one attitude I have seen is that if a cache is abandoned, then within 5 minutes of the owner deciding to leave it, the cache will self destruct, spewing it's contents over a wide area. Someone also posted that seemingly abandoned caches should be removed by the approvers over there (physically). I pointed out that that isn't up to them as it may be listed elsewhere where the cachers may be willing to maintain it.
Posted by PC Medic on Nov. 22 2003,7:24 am
You bring up a few valid points.
While we we do have a different approach to "abandoned" caches than GC.com, we do both have the same goal and that is to prevent needless geo-litter. So I don't think "diametrically opposed" would be the best term.
This is more an "approval" process difference than determination of abandoned cache, but they do (after the fact) seem to become related subjects. I think the first difference is in the definition of "what is an abandoned cache?" The question needs to be asked, is this cache abandoned or orphaned? And yes, there is a difference. If a park employee, hiker, geocacher or who ever contacts us stating that they found this cache box full of trinkets and mold and mildew, it hasn't been logged in months they have been unable to contact the owner then this would probably be an abandoned cache. On the other hand, if we are contacted and told 'xxx cache appears to be abandoned because the owner does not respond to my emails and has not checked it every 14.5 days as stated in the International Geocaching Society Charter', but checking we find the cache listing contains current logs stating things like "great cache, found it", then this may at best be an orphaned cache. In either case attempts at contacting the owner would be made by us and if unsuccessful, a determination would then have to be made on the caches status. This is why I stated earlier that kind of like approvals, each report of a suspected abandoned cache would have to be considered individually.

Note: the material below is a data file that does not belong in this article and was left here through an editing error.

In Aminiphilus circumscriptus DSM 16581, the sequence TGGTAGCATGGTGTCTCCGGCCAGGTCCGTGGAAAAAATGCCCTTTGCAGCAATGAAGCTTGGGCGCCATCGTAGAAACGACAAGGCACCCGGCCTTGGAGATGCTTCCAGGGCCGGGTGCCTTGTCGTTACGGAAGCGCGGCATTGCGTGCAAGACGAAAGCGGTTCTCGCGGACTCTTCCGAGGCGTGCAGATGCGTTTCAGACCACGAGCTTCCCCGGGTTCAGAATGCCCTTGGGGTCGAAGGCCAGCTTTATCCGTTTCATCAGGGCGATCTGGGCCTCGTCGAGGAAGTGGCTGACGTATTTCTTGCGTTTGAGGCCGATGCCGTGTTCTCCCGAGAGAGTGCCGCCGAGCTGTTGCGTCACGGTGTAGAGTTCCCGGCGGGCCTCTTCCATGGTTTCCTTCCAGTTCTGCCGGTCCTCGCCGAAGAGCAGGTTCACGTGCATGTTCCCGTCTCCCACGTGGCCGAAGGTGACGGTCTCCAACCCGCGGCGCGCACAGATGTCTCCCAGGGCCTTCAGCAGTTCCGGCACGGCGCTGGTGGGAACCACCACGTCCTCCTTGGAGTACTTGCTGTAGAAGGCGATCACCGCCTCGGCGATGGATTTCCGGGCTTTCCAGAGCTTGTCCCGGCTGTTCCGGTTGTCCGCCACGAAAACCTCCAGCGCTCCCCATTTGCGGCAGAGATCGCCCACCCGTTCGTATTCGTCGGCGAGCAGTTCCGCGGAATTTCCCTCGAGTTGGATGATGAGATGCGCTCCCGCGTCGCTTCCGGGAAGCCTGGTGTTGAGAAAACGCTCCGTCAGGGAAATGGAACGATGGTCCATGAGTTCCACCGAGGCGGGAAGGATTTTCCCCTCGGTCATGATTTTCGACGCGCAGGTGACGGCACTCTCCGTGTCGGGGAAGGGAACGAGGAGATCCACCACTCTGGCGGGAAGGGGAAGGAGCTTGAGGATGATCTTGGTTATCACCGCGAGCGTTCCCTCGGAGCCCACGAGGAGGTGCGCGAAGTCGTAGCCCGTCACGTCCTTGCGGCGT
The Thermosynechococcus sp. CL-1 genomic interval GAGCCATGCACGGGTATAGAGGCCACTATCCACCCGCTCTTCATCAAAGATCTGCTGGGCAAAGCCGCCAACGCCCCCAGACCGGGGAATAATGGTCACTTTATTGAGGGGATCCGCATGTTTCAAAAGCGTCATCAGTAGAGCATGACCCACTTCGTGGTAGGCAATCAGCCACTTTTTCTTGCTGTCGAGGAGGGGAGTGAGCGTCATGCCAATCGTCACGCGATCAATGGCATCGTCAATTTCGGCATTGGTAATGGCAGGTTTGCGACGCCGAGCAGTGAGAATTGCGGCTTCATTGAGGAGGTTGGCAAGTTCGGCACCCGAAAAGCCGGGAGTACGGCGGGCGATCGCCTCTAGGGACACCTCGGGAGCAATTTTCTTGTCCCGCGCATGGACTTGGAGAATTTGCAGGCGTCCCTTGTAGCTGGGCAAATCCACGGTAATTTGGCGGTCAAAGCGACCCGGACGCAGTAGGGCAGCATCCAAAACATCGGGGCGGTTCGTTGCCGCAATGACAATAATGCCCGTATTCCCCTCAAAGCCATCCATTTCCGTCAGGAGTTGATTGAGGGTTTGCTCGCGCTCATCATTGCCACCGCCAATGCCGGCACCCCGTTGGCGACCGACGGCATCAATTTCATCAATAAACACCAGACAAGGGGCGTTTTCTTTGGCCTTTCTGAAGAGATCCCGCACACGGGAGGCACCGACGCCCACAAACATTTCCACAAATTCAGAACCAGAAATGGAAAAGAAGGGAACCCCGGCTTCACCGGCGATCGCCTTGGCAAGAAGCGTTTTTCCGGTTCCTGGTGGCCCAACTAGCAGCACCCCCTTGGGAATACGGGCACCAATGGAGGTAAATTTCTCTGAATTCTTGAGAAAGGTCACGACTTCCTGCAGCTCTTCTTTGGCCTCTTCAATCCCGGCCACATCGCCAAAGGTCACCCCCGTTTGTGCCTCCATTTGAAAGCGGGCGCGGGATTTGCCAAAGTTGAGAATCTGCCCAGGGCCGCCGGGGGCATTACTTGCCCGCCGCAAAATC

You are also correct in that we operate more on a "Community Spirit" principal rather than that of an "Overseer". This attitude is probably a major player in the differences you see in how abandoned caches (and other things) may be handled. To continue on this would be off-topic though so I will leave it at that.
Here we may differ a little in that if it "goes missing" then YES the cache owner (should they wish to retain ownership) should be the one to go out and replace it, but the trick is first determining IS it really gone. This would be off-topic here and any more on this would be best in a seperate thread about pirated/lost caches.
If a cache has in fact been determined to be 'truly' abandoned, and the person that reported it is not in a position for a return trip to retrieve it, then I see no problem with their approver going out to do so. After all, if we are against geo-litter then we need to act on it when possible.
You also bring up another good point here in that if a cache owner lists their cache with more than one service, then they need to maintain those accounts/listings. If they do not, then they may one day find some undesirable results.
Posted by team_tar on Nov. 22 2003,9:26 am
Volvo, I read the thread on GC about vacation micros. It's surely not an obvious matter (there's few obvious matters indeed). Anyway, I don't think is a good idea to shrink an entire thread, a rather long one, in a short and somewhat ironic phrase. The tone seems "I went there with a reasonable point of view and received a denial based on absurd assumptions". Well, anyone can see the thread at < Thread >
What I see are people having different points of view, and, as someone pointed out, the question had already discussed there ad nauseam.
Another one in fact is at:
< http://forums.groundspeak.com/GC/index.php?showtopic=52354 >
You are obviously biased toward your point of view on it, but consider that, if the question would have an obvious solution, il would not be still discussed after so much time. Both positions have some good point.